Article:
Ray Series FAQ
Durable, lightweight and affordable—the Ray Series kayak paddles by Aqua Bound represent some of the best values in the industry. We compiled a list of our most frequently asked questions on our Ray Series paddles to help you decide what options are best for you.
What’s the difference between the Manta Ray, Eagle Ray, and Sting Ray?
The biggest difference is the blade profile.
Manta Ray: The Manta Ray is the muscle, due to the large blade size. These blades are perfect for large paddlers, high-angle kayakers, and kayak anglers. The Manta Ray series features a large, oversized blade coming in at 104 square inches (676 sq. cm). The large blades are best for high cadence paddling, a bigger bite, superior control, and moving a lot of weight in a kayak.
Sting Ray: The best-selling and most popular blade shape is the Sting Ray. The Sting Ray features a midsize blade profile coming in at 87 square inches (585 sq. cm). It’s significantly less fatiguing than other models due to the size of the blade and less wind resistance to zap your energy. The midsize blades are ideal for the majority of relaxed flatwater kayakers, older demographics, low-angle paddlers, and those prioritizing efficiency over control.
Eagle Ray: The Eagle Ray is designed for low-angle paddlers who want the bite of large blades usually found on high-angle paddles. The long skinny blade is designed for a more relaxed paddling stroke with less wind resistance, but the larger blades provide more pull. Many coastal and long-distance kayakers prefer this shape, especially when managing wind and uncertain open water conditions.
What’s the difference between the Carbon and Hybrid models?
The difference between the carbon and hybrid models is the blade material. Hybrid blades are abXII fiberglass-reinforced nylon blades (key word there being “fiberglass”). The black blades on the carbon models are made from abX carbon-reinforced nylon blades and are a few ounces lighter than the Hybrid blades. The properties of carbon also make it more durable and stiffer than fiberglass.
Both the Hybrid (white blades) and Carbon (black blades) models are known for being the lightest options available at their given price points. Compared to what else is available on the market, you’ll likely appreciate the tight fit, durable blades, and longevity these paddles offer.
What is a ferrule and which option is best for me?
The ferrule system is how the two halves of a kayak paddle fasten together to become one piece. A ferrule makes feathering your paddle possible (we’ll touch on that later) and able to break-down for transport.
Snap-Button: The snap-button ferrule is a very common ferrule system across the kayak paddle industry, especially at more economical price points. It consists of a simple mechanism that snaps into one of two or three holes drilled in the shaft, offset at 60° left and 60° right hand control.
Posi-Lok™: The Posi-Lok™ ferrule system was developed by the engineers at Aqua Bound and offers several advantages over the snap-button ferrule:
- The parts are constructed of fiberglass, which is much stronger than plastic and won’t rust like metal. This is especially helpful in saltwater.
- It offers multiple feathering angles in 15º increments.
- It’s extremely easy to use and adjust, even as you’re paddling.
- It fits tightly with no wiggle.
- Since it’s an external ferrule, sand and debris can’t collect inside your paddle shaft. That means less maintenance for you.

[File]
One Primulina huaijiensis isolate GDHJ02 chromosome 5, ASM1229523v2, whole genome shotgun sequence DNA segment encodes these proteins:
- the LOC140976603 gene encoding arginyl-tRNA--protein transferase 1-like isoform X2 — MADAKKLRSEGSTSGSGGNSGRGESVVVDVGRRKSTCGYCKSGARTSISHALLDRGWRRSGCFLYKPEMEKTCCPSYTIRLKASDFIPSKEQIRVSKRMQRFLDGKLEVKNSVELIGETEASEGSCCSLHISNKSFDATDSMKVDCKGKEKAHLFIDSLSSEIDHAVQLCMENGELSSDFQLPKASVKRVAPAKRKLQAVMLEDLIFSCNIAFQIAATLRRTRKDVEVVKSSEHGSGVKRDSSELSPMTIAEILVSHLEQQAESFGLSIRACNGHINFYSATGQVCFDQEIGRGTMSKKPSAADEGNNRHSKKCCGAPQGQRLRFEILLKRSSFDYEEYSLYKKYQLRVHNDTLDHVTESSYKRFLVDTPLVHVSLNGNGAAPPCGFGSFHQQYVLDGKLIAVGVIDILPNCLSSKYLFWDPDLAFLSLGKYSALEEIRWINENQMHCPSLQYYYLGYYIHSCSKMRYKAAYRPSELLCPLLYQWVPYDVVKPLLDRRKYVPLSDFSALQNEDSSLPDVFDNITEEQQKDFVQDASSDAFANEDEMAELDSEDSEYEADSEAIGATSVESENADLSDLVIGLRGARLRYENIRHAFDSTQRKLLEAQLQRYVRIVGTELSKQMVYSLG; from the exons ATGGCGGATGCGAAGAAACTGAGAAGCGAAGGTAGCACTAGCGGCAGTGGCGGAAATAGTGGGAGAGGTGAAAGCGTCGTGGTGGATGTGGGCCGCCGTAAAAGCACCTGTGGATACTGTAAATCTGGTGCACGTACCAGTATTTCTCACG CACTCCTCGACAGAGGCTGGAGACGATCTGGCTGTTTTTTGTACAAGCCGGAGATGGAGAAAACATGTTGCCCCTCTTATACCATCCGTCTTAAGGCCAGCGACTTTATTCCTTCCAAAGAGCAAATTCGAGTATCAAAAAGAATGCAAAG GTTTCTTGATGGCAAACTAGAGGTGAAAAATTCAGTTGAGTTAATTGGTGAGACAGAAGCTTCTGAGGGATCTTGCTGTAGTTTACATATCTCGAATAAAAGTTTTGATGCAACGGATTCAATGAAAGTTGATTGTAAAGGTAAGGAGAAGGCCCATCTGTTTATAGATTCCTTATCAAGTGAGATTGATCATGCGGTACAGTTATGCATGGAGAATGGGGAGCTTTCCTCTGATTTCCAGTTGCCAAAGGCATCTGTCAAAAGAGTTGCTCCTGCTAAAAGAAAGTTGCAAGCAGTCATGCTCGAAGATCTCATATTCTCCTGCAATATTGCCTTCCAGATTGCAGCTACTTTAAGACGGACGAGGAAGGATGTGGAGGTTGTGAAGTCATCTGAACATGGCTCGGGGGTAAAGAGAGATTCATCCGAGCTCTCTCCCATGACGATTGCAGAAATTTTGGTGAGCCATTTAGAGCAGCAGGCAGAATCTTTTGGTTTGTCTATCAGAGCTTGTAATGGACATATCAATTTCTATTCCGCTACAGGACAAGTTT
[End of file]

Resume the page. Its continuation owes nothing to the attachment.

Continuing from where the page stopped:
Should I get a 2-piece or 4-piece paddle?
A 4-pc paddle is great if you’re traveling as it can break down into 4 pieces and pack into virtually any bag, but for most paddlers the 2pc is ideal.
Small shaft or regular shaft?
The small shaft option is available on the Sting Ray Hybrid or Sting Ray Carbon model. Our standard shaft diameter is 1.18”. Those who may have a more petite build or smaller hands might prefer the reduced diameter of the small shaft at 1.12”. This is a pretty small difference and is really more about personal preference and comfort.
Are the shafts ovalized?
All our kayak paddle shafts are ovalized—they’re shaped to fit more comfortably in your hands than basic round shafts (commonly found on more novice/recreational paddles). The ovalized shaft also lets you feel the orientation of the blades when they’re feathered or when one blade is in the water.
Do these paddles float?
All Aqua Bound paddles come reinforced with foam plugs and corks that trap air inside the shaft, keeping it afloat and preventing leaks for the lifetime of the paddle.
Are they available in different colors?
The Aluminum and Fiberglass models come in a mango color for high-visibility and safety on the water. The Hybrid models are available in white. The properties of carbon material only allows for our carbon blades to be black. It’s important to know when working with resins as proprietary and durable as our abX nylon, there’s limited color options at our disposal. Cheaper plastic come in more color options as they prioritize look over stiffness or longevity. We require our paddles to perform and hold-up in most any paddling conditions, so you get what you pay for.
Why is the shaft textured like that?
The shaft is textured with ridges to prevent your hands from slipping. For those who prefer the paddle shaft to be smoother, customers have found success using a light grit sandpaper to gently remove some of the edge of the ribbed shaft.
Should I upgrade from the Ray Series to the Whiskey or Tango models?
The main difference between the Ray Series and our performance models (the Whiskey and Tango) is the blade material. The Whiskey and Tango come standard with compression molded blades, which are going to be lighter and stiffer than plastic options. If you’re paddling long-distance or overnight trips, you’ll appreciate the performance of those models.